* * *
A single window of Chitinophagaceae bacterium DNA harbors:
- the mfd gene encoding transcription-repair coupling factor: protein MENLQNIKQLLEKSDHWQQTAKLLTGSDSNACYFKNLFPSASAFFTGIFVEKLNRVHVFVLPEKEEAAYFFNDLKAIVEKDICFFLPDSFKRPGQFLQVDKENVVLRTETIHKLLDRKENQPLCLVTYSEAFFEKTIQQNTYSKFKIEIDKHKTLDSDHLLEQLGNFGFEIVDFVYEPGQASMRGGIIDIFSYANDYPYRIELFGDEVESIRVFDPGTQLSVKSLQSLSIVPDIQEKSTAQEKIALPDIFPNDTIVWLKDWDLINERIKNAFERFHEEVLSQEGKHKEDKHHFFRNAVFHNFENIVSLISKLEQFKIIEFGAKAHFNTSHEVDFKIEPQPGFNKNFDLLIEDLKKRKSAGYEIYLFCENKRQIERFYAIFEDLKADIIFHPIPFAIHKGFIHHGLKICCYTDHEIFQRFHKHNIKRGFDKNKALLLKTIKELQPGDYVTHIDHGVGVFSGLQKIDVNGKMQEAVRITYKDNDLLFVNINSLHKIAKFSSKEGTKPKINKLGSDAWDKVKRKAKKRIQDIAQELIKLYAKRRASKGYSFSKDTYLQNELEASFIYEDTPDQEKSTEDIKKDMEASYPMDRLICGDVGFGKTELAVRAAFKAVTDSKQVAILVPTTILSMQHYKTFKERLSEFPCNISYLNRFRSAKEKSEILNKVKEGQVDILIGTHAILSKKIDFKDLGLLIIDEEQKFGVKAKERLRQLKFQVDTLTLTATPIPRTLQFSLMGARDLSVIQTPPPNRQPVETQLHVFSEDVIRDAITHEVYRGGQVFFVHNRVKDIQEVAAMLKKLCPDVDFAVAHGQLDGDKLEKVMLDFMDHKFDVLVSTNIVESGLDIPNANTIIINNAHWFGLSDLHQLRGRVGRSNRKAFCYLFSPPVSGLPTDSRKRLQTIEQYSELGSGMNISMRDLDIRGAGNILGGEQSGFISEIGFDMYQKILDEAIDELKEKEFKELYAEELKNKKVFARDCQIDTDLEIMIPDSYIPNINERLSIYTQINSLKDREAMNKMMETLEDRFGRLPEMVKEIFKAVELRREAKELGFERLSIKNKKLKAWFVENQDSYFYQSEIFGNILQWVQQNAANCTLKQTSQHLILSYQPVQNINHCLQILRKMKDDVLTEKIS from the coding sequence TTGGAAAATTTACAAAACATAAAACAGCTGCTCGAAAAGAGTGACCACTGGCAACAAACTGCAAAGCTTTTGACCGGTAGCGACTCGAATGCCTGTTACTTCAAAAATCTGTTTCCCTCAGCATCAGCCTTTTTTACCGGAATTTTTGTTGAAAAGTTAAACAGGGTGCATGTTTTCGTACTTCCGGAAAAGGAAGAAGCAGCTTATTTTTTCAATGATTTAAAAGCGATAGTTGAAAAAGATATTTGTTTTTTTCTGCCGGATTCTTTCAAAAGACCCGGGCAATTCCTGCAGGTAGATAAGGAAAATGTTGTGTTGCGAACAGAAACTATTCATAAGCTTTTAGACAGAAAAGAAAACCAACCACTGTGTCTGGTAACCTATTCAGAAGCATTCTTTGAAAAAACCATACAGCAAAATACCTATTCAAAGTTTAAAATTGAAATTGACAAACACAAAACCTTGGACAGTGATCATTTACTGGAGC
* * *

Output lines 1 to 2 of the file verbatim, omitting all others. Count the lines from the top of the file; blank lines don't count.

A single window of Chitinophagaceae bacterium DNA harbors:
- the mfd gene encoding transcription-repair coupling factor: protein MENLQNIKQLLEKSDHWQQTAKLLTGSDSNACYFKNLFPSASAFFTGIFVEKLNRVHVFVLPEKEEAAYFFNDLKAIVEKDICFFLPDSFKRPGQFLQVDKENVVLRTETIHKLLDRKENQPLCLVTYSEAFFEKTIQQNTYSKFKIEIDKHKTLDSDHLLEQLGNFGFEIVDFVYEPGQASMRGGIIDIFSYANDYPYRIELFGDEVESIRVFDPGTQLSVKSLQSLSIVPDIQEKSTAQEKIALPDIFPNDTIVWLKDWDLINERIKNAFERFHEEVLSQEGKHKEDKHHFFRNAVFHNFENIVSLISKLEQFKIIEFGAKAHFNTSHEVDFKIEPQPGFNKNFDLLIEDLKKRKSAGYEIYLFCENKRQIERFYAIFEDLKADIIFHPIPFAIHKGFIHHGLKICCYTDHEIFQRFHKHNIKRGFDKNKALLLKTIKELQPGDYVTHIDHGVGVFSGLQKIDVNGKMQEAVRITYKDNDLLFVNINSLHKIAKFSSKEGTKPKINKLGSDAWDKVKRKAKKRIQDIAQELIKLYAKRRASKGYSFSKDTYLQNELEASFIYEDTPDQEKSTEDIKKDMEASYPMDRLICGDVGFGKTELAVRAAFKAVTDSKQVAILVPTTILSMQHYKTFKERLSEFPCNISYLNRFRSAKEKSEILNKVKEGQVDILIGTHAILSKKIDFKDLGLLIIDEEQKFGVKAKERLRQLKFQVDTLTLTATPIPRTLQFSLMGARDLSVIQTPPPNRQPVETQLHVFSEDVIRDAITHEVYRGGQVFFVHNRVKDIQEVAAMLKKLCPDVDFAVAHGQLDGDKLEKVMLDFMDHKFDVLVSTNIVESGLDIPNANTIIINNAHWFGLSDLHQLRGRVGRSNRKAFCYLFSPPVSGLPTDSRKRLQTIEQYSELGSGMNISMRDLDIRGAGNILGGEQSGFISEIGFDMYQKILDEAIDELKEKEFKELYAEELKNKKVFARDCQIDTDLEIMIPDSYIPNINERLSIYTQINSLKDREAMNKMMETLEDRFGRLPEMVKEIFKAVELRREAKELGFERLSIKNKKLKAWFVENQDSYFYQSEIFGNILQWVQQNAANCTLKQTSQHLILSYQPVQNINHCLQILRKMKDDVLTEKIS from the coding sequence TTGGAAAATTTACAAAACATAAAACAGCTGCTCGAAAAGAGTGACCACTGGCAACAAACTGCAAAGCTTTTGACCGGTAGCGACTCGAATGCCTGTTACTTCAAAAATCTGTTTCCCTCAGCATCAGCCTTTTTTACCGGAATTTTTGTTGAAAAGTTAAACAGGGTGCATGTTTTCGTACTTCCGGAAAAGGAAGAAGCAGCTTATTTTTTCAATGATTTAAAAGCGATAGTTGAAAAAGATATTTGTTTTTTTCTGCCGGATTCTTTCAAAAGACCCGGGCAATTCCTGCAGGTAGATAAGGAAAATGTTGTGTTGCGAACAGAAACTATTCATAAGCTTTTAGACAGAAAAGAAAACCAACCACTGTGTCTGGTAACCTATTCAGAAGCATTCTTTGAAAAAACCATACAGCAAAATACCTATTCAAAGTTTAAAATTGAAATTGACAAACACAAAACCTTGGACAGTGATCATTTACTGGAGC